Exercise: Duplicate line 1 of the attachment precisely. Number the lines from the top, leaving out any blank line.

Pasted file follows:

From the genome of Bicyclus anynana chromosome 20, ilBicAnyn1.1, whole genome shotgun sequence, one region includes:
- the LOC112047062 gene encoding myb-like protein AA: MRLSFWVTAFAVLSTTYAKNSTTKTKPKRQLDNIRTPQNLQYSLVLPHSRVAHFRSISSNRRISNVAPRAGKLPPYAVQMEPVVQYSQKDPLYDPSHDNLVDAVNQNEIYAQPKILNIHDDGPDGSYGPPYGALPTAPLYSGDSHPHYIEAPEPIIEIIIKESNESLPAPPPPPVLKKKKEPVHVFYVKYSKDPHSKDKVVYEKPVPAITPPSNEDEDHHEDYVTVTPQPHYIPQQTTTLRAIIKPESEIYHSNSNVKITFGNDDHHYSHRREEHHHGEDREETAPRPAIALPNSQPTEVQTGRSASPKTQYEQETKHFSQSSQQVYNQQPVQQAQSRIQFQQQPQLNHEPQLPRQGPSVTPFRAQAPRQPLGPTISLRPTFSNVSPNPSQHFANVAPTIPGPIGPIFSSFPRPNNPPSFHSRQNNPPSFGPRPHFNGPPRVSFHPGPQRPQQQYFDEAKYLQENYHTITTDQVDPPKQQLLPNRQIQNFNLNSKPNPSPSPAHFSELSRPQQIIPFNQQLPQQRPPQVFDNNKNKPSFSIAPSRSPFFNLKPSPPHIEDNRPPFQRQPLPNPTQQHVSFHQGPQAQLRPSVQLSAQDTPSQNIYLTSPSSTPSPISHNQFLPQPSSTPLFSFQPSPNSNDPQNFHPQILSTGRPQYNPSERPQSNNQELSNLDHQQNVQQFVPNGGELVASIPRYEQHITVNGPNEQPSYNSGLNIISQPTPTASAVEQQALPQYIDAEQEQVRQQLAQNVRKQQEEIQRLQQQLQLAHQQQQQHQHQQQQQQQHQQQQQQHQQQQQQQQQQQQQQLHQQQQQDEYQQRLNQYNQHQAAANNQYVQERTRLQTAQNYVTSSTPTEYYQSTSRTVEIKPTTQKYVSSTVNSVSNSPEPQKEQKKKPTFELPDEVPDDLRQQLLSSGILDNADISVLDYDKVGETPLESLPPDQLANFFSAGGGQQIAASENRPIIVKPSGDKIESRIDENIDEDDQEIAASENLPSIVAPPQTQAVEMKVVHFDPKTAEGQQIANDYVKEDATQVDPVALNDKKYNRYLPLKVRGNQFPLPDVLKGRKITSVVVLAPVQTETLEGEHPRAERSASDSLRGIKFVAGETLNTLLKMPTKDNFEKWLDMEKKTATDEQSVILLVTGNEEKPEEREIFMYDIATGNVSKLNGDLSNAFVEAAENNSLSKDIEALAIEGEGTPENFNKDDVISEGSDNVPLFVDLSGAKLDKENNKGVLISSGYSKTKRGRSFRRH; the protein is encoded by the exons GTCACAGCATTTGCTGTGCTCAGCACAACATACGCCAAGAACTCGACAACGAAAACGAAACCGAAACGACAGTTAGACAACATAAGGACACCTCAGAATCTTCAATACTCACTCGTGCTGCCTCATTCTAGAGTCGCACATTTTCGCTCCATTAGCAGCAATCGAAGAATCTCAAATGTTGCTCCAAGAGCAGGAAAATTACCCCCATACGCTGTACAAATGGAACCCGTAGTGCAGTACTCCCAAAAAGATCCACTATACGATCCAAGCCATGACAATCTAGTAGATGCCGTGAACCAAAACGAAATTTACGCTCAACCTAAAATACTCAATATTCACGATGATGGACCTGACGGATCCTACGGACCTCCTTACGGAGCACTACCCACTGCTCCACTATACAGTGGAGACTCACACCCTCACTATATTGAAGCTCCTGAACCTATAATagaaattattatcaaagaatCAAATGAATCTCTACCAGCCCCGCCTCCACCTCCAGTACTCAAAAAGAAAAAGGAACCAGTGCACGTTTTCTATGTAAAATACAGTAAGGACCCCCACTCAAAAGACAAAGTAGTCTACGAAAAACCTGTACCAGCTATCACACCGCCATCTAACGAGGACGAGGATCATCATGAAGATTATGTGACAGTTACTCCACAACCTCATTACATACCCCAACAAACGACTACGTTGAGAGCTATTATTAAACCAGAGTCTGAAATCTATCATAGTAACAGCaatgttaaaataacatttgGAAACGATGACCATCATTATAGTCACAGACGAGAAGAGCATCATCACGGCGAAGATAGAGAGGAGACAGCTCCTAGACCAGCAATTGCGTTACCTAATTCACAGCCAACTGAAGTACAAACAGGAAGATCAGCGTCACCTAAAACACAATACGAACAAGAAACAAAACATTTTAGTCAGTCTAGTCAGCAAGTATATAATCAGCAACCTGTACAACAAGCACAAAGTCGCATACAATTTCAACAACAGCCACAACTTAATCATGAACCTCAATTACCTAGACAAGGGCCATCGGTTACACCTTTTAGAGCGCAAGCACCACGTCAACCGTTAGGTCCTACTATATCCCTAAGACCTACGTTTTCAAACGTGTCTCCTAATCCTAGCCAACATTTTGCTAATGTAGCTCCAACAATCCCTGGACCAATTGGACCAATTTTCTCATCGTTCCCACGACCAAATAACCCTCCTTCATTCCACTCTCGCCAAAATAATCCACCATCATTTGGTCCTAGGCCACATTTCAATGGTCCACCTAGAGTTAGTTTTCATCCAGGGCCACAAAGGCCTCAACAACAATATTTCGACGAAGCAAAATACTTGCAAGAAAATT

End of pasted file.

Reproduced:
From the genome of Bicyclus anynana chromosome 20, ilBicAnyn1.1, whole genome shotgun sequence, one region includes: